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Listen to the tracks mentioned in Caught in the Net below:

Caitlin Rose, The Slaughtered Lamb, London

Outside it may be an all-too autumnal September night in the capital, but in the basement of the Slaughtered Lamb for the duration of 23-year-old country pioneer Caitlin Rose's set, we might as well be in downtown Nashville.

Album: !!!, Strange Weather, Isn't It? (Warp)

Ah, the hubris of the early Noughties, when punk-funk revivalists were so confident the moment was theirs they didn't even bother having proper names.

50 years on: 'Hamburg' still spells magic

The Beatles' first gig in Germany in 1960 has gone down in history. Paul Bignell looks back on the landmark gigs where you really had to be there

Don Letts: 'It's never too late to be a punk'

It feels like punk never happened!" Don Letts is spluttering over his breakfast, and not because of an annoying headline. The cultural revolutionary is up in arms over the closure of rural post offices. Or, more accurately, he is up in arms that the rest of the country is not in arms over the closure of post offices, or schools or other public services.

Dylan Jones: 'Punk is a period in musical history that becomes more important the further we get away from it'

One of the many wonderful things about Neil Taylor's fascinating Document and Eyewitness: An Intimate History of Rough Trade (Orion, £14.99) is its brief evocation of an even earlier period of rock'n'roll retail, when records were often found at the back of electrical shops, after you had made your way past fridges and cookers, washing machines, vacuum cleaners and televisions.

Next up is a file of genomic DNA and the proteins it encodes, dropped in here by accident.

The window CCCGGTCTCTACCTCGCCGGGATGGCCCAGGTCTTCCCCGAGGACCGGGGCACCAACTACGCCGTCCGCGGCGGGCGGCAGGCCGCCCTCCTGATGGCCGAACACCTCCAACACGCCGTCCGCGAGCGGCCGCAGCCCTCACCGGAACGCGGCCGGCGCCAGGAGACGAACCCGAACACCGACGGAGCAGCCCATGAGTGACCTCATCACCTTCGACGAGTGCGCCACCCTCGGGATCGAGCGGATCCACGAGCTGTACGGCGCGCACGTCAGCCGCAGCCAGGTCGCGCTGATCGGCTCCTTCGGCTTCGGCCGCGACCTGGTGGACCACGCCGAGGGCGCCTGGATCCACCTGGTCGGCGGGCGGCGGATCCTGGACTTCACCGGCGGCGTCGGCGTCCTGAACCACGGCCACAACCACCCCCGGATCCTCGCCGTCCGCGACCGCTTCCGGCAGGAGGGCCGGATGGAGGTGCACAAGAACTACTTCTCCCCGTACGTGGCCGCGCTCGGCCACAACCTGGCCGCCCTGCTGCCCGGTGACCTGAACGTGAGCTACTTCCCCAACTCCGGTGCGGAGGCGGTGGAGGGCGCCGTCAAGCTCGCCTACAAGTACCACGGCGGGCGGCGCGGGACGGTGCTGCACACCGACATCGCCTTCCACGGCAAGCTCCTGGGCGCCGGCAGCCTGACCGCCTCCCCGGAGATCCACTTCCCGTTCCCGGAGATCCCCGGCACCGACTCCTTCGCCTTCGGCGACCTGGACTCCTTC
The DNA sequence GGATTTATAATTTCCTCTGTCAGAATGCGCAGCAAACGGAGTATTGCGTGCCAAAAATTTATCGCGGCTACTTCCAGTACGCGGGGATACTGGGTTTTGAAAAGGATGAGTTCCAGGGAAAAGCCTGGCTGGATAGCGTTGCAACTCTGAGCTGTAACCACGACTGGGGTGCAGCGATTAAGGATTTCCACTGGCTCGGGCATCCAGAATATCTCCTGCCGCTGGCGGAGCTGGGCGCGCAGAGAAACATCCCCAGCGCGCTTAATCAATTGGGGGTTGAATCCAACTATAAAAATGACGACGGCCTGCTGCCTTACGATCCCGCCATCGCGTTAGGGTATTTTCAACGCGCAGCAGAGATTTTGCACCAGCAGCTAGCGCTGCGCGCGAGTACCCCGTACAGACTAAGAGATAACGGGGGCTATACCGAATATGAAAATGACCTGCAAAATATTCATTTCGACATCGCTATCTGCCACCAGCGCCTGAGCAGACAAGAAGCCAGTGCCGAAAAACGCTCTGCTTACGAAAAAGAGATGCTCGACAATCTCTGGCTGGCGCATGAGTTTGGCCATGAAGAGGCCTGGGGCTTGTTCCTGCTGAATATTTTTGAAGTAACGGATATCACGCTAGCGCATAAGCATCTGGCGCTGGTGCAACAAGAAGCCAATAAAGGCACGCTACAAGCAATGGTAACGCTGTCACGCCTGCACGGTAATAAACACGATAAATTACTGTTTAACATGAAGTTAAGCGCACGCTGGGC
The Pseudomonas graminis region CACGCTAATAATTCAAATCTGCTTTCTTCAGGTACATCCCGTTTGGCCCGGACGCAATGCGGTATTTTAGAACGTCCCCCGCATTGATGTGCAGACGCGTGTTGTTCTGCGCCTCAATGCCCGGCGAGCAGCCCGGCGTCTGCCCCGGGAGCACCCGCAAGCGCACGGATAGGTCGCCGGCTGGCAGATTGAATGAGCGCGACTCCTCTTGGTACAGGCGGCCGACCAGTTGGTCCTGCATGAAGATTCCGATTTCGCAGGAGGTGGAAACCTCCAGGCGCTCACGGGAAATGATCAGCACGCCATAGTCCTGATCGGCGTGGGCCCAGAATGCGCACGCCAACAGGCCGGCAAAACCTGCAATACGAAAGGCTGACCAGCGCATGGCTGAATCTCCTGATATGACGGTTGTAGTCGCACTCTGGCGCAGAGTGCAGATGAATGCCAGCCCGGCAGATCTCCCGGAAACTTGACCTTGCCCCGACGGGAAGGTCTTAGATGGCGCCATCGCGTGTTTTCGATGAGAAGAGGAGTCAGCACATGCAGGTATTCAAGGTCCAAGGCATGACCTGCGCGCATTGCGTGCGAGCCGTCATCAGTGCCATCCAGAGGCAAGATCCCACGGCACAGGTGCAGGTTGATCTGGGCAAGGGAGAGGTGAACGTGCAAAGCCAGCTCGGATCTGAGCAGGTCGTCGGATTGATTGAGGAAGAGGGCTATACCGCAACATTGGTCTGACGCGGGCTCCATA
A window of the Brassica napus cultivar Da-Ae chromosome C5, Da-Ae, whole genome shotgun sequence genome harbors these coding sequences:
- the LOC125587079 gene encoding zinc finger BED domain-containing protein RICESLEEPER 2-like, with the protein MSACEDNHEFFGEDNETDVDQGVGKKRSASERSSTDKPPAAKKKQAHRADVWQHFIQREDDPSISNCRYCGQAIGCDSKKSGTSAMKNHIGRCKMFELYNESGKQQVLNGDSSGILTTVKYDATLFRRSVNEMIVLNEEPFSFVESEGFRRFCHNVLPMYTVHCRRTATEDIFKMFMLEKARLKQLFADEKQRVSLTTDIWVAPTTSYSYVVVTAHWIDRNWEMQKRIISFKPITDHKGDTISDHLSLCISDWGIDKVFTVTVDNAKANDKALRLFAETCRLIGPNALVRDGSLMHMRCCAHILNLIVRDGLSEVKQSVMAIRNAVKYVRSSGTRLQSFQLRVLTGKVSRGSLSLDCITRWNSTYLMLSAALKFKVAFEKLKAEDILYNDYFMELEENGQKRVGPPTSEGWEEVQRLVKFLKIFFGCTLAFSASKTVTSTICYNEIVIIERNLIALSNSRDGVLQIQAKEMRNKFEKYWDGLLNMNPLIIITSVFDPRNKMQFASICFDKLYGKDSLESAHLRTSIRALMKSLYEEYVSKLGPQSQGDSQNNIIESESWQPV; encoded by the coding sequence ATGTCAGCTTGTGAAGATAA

Electric Eden: Unearthing Britain's Visionary Music, By Roby Young

Upwards of 600 pages long, fanatically engrossed in its subject matter, covering a century of native musical culture in the minutest detail, Electric Eden has a symbolic high point that can be dated to 1975. With the entity known as "progressive rock" (Genesis, Pink Floyd, Yes etc) grown tediously overblown, and punk the faintest of stirrings on an unregarded horizon, this was the annus mirabilis of the English folk-rock group, Steeleye Span. A six-part BBC television series saw the band beamed out from a selection of historic country houses. Their stage shows became, as Rob Young puts it, "increasingly flamboyant". For "Lyke Wake Dirge" they trooped on stage wearing medieval space suits woven from priests' cassocks.

Album: James Chance, Twist Your Soul – The Definitive Collection (Dumb Angel)

James Chance was a crucial component of the No Wave/Ze Records strain of early-80s new-wave endeavour in New York.

1-2-3-4 Festival, Shoreditch Park, London

The brainchild of Sean McLusky, once a member of Subway Sect and now a co-owner of the independent record label 1234, the 1-2-3-4 festival heralds the re-emergence of a DIY subculture. The arrival of the internet has prompted the decline of the major labels' stronghold on musical culture and the resultant era of "accessibility" has sparked the return of a non-conformist aesthetic that was prevalent in the punk movement.

Exclusive Sting interview: Symphonicities

The location is Sting's beachside house in Malibu the morning after the night before: another night, another venue - the Hollywood Bowl - another three-hour concert of his songs.

Blondie, Kenwood House, London

On a sunny afternoon, in the rolling grounds of Kenwood House, picnickers amass. It's all terribly civilised – there's probably been a run on Hampstead's houmous stocks – but as my friend mutters as we pick our way through the hampers, "CBGBs it ain't".

Creator of cult comedian Frank Sidebottom dies

Chris Sievey, the man behind comic creation Frank Sidebottom, has died after collapsing at his home.

Enjoli LIston: Unsigned punk-rockers Rooks chat about their debut single

To anyone with their ear to the ground of early Naughties Brit punk-rock, the name Phinius Gage is sure to strike a familiar chord.

Iggy Pop: Rocking the look

There's more to being a punk legend than the music – it takes raw style. Iggy Pop tells Carola Long about going shirtless, body glitter and transparent trousers

Album: LCD Soundsystem, This Is Happening (DFA/Parlophone)

Murphy's law: put the others in the shade – then bow out
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